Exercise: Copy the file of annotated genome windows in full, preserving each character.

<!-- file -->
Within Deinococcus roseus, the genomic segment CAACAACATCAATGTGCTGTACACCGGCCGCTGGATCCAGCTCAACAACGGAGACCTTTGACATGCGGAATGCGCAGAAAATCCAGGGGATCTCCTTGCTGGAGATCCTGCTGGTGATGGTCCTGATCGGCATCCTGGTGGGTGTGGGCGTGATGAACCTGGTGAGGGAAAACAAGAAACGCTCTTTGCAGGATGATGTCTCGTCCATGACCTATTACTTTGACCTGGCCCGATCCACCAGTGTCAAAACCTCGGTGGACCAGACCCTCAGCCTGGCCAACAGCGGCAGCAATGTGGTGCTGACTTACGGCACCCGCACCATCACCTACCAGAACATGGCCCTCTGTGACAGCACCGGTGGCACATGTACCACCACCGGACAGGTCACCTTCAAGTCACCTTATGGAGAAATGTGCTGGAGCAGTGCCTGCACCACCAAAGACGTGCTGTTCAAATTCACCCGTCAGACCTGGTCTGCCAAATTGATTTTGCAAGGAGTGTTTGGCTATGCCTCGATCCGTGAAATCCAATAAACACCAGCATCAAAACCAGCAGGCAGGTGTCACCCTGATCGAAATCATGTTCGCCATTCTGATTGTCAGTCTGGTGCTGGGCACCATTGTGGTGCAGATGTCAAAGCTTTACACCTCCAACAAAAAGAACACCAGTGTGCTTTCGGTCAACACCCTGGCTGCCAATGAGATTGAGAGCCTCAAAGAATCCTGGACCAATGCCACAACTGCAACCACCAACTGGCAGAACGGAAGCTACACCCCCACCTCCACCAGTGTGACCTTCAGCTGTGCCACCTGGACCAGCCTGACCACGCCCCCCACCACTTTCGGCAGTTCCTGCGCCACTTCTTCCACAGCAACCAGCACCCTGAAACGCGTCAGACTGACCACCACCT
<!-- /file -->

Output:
Within Deinococcus roseus, the genomic segment CAACAACATCAATGTGCTGTACACCGGCCGCTGGATCCAGCTCAACAACGGAGACCTTTGACATGCGGAATGCGCAGAAAATCCAGGGGATCTCCTTGCTGGAGATCCTGCTGGTGATGGTCCTGATCGGCATCCTGGTGGGTGTGGGCGTGATGAACCTGGTGAGGGAAAACAAGAAACGCTCTTTGCAGGATGATGTCTCGTCCATGACCTATTACTTTGACCTGGCCCGATCCACCAGTGTCAAAACCTCGGTGGACCAGACCCTCAGCCTGGCCAACAGCGGCAGCAATGTGGTGCTGACTTACGGCACCCGCACCATCACCTACCAGAACATGGCCCTCTGTGACAGCACCGGTGGCACATGTACCACCACCGGACAGGTCACCTTCAAGTCACCTTATGGAGAAATGTGCTGGAGCAGTGCCTGCACCACCAAAGACGTGCTGTTCAAATTCACCCGTCAGACCTGGTCTGCCAAATTGATTTTGCAAGGAGTGTTTGGCTATGCCTCGATCCGTGAAATCCAATAAACACCAGCATCAAAACCAGCAGGCAGGTGTCACCCTGATCGAAATCATGTTCGCCATTCTGATTGTCAGTCTGGTGCTGGGCACCATTGTGGTGCAGATGTCAAAGCTTTACACCTCCAACAAAAAGAACACCAGTGTGCTTTCGGTCAACACCCTGGCTGCCAATGAGATTGAGAGCCTCAAAGAATCCTGGACCAATGCCACAACTGCAACCACCAACTGGCAGAACGGAAGCTACACCCCCACCTCCACCAGTGTGACCTTCAGCTGTGCCACCTGGACCAGCCTGACCACGCCCCCCACCACTTTCGGCAGTTCCTGCGCCACTTCTTCCACAGCAACCAGCACCCTGAAACGCGTCAGACTGACCACCACCT